I have found it so hard to adjust my expectations about breastfeeding. When you’re preparing to be a breastfeeding mother, or in fact the primary care giver of any child, bottle or breastfed, you need to know in advance that this phase of your life will not be very productive in the way you’re used to thinking of that word. You won’t be able to get all the housework done. You won’t always be able to make it out of the door in time for events, or to meet a friend. You might not be able to read or to write as much as you’d like. Things might feel like they are falling by the wayside for a while. But that’s okay. Expect that. This time won’t last forever, it is a peculiar season of your life. Buy a Kindle so that you can read with one hand while you feed your baby (I didn’t do this, and wish I had!). Don’t go into a crazy frenzy trying to get everything done in the times your hands aren’t full of baby. Taking a good long bath with a bowl of ice cream and a good book are perfectly adequate things to do in those rare free moments you have, instead of the dishes. Someone else can do the dishes. Ask for help. Try to relax and look after yourself. Take breaks from the childcare as regularly as you can; take your need for time away seriously, even if that’s just for an hour or so here and there. This is a hard job, even when it feels infuriatingly like you’re ‘doing nothing’. You are doing something, even when a lot of it involves sitting still and staring into space. You’re doing something awesome.
The struggle of the past few months has also taught me this: I don’t believe in just suffering in silence and letting the baby entirely dictate what goes on. By all means do whatever works for you, but if you are struggling, don’t feel bad for needing to make a change. It is possible, and it doesn’t mean you’re a bad parent. In fact, it might just help make you the best parent you can be; we all need a bit of a break once in a while, and we all need enough sleep to be able to be healthy, happy, and loving. And for those times when there truly isn’t anything much that can be done and things just are a little crappy? This quote from OneGoodDad’s blog is one that I’ll be holding onto tightly to get me through life’s rougher moments:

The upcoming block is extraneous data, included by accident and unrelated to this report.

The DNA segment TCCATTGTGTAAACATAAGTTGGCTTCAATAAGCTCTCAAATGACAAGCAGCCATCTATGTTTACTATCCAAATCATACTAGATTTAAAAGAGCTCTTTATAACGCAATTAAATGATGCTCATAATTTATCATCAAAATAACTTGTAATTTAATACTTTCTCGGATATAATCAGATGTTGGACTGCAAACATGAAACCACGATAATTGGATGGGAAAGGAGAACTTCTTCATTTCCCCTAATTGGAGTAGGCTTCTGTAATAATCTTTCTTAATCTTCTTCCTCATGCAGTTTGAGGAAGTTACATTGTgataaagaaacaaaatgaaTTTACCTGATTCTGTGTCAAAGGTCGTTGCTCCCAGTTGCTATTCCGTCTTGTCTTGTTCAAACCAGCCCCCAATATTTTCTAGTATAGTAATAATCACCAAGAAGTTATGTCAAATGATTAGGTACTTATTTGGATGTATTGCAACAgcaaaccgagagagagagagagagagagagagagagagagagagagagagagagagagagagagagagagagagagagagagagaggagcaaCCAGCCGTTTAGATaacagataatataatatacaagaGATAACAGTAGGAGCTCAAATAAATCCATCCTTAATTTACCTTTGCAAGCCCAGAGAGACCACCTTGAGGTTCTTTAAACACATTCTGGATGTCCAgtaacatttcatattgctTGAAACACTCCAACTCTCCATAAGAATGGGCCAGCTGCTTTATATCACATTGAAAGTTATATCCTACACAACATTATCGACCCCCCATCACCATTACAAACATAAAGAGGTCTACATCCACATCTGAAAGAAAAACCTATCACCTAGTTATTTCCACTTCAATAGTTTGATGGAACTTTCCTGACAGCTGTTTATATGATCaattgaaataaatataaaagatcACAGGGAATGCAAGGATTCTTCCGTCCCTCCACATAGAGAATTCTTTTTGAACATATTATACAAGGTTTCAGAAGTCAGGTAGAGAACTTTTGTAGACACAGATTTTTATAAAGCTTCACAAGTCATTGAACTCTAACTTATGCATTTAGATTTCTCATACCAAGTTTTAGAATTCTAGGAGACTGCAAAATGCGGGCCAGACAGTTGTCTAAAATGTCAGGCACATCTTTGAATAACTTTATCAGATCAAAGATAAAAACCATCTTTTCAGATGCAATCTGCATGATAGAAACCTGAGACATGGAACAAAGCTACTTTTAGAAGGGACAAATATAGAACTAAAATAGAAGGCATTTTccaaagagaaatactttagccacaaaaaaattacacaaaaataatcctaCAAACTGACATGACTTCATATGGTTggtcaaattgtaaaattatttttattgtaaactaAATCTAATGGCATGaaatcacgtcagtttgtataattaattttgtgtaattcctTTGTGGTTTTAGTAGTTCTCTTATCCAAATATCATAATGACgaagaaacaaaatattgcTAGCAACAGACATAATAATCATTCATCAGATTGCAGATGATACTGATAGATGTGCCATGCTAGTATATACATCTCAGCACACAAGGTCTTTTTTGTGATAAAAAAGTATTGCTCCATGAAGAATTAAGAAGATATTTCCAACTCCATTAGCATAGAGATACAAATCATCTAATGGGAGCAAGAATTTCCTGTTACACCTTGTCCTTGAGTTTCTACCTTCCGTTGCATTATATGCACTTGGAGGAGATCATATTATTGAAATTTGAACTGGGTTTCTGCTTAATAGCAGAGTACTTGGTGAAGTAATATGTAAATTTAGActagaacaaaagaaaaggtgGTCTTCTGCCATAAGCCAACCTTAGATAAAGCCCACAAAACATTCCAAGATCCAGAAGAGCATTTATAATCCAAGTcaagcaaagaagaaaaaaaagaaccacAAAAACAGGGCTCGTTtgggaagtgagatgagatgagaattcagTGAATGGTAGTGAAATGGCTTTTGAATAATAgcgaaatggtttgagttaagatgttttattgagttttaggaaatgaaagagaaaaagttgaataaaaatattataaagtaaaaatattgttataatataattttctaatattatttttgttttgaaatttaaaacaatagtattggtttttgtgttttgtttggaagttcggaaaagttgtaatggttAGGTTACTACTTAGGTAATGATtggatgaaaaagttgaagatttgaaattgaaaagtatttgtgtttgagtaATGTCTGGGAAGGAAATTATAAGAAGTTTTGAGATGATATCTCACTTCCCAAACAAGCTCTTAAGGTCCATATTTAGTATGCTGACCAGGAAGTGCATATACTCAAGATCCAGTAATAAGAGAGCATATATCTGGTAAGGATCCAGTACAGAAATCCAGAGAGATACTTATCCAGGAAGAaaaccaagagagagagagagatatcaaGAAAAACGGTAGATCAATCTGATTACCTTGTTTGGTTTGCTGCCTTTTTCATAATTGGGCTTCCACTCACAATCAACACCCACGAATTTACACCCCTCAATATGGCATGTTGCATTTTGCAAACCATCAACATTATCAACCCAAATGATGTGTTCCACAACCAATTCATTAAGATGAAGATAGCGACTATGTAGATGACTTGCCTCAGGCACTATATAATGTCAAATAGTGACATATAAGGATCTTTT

‘In the big picture timeline of our lives, the difficult moments are short.’
* * *
If you are starting from the beginning and reading this before having a baby, these two posts from Lucie’s List are must-reads:
1. Everything you need to know about ‘sleep aids’ and getting kitted out ahead of time (swaddling, types of crib, white noise machines, etc.). You won’t need all of these things, but there’s a good down-to-earth explanation of all the different gadgets here so that you can bear them in mind and decide what you’ll need, or discover a need for once the baby is born. We used sleep sacks instead of swaddling because our baby wriggled out of swaddling, and she also had talipes which meant that we couldn’t swaddle her traditionally very easily anyway. We still use a fan as white noise, and her tranquil turtle has come to be a very useful ‘sleep cue’ to put on just before bed time, and night light by which to feed her.
2. A practical and realistic plan to help everyone get more sleep starting from day one. ‘Many moms fall into the trap of letting the baby completely dictate their own sleeping schedule because it SEEMS very natural and wonderful. It’s the right thing to do, right? Let baby do what baby wants to do. Eh…. not so much…’ Music to my ears – thank you, lady!
If you’re troubleshooting a little later in the process and decide to go down the controlled timed crying route, I found it helpful for my peace of mind to check her day time feeds to make absolutely sure she was getting enough to eat. I could therefore then be more confident about not needing to feed her at night time. I used this resource to help me do that. Do also get in touch with your local health visitor to talk through the nitty gritty of the weaning process.
Good luck, and happy sleeping!